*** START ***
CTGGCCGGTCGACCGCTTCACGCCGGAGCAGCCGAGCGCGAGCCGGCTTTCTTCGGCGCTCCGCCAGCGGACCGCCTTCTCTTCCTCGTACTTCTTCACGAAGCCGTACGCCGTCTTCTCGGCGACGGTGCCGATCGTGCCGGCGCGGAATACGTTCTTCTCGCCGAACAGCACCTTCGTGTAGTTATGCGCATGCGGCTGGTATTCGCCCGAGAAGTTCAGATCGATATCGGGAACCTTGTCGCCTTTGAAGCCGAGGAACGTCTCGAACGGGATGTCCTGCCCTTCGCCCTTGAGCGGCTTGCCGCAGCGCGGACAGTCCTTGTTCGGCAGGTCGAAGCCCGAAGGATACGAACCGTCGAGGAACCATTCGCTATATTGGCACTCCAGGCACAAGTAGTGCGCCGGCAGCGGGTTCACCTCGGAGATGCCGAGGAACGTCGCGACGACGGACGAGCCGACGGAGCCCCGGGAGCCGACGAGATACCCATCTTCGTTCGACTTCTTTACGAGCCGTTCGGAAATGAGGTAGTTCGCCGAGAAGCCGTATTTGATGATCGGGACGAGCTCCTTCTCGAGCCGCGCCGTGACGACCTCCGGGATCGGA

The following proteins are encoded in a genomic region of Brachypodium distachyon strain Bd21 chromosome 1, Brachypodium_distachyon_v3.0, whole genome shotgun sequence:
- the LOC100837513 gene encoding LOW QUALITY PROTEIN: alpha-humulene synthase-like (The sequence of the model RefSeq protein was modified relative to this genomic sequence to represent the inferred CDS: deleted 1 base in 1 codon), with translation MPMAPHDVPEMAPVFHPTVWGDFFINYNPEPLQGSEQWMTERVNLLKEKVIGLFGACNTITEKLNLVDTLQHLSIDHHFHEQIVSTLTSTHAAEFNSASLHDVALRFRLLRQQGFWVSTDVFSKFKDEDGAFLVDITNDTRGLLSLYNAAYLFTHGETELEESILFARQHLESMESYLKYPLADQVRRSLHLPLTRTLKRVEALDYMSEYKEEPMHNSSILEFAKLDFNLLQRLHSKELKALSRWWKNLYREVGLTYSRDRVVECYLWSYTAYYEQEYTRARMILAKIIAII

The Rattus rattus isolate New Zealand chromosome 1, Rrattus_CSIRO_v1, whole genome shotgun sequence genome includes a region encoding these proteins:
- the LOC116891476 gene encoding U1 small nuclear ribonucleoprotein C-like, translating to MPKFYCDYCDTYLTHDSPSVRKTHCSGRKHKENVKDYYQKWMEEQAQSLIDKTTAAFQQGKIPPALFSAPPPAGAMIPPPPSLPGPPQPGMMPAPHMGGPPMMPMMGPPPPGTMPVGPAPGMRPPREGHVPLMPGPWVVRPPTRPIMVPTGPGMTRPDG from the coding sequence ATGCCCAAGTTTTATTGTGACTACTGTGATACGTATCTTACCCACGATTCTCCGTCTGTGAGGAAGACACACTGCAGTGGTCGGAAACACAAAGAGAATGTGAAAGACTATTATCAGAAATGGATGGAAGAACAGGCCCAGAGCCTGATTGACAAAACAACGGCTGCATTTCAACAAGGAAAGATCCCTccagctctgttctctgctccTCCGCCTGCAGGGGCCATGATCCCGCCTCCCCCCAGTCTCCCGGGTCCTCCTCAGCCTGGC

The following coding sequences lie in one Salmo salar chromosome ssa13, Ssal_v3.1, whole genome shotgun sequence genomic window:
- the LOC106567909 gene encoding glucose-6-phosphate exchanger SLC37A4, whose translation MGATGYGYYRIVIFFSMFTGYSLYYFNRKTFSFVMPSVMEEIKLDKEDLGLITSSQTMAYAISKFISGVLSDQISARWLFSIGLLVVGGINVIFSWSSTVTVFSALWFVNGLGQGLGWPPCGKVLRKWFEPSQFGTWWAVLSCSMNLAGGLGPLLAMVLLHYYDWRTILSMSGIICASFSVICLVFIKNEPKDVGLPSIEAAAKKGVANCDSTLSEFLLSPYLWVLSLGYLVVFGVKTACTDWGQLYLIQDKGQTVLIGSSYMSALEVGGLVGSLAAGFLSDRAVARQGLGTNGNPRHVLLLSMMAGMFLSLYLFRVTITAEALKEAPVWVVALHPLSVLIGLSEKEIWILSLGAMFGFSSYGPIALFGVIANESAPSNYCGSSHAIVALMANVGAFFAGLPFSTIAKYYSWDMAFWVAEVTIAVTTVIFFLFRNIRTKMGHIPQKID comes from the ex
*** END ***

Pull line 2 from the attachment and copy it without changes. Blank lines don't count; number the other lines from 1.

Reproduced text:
The following proteins are encoded in a genomic region of Brachypodium distachyon strain Bd21 chromosome 1, Brachypodium_distachyon_v3.0, whole genome shotgun sequence: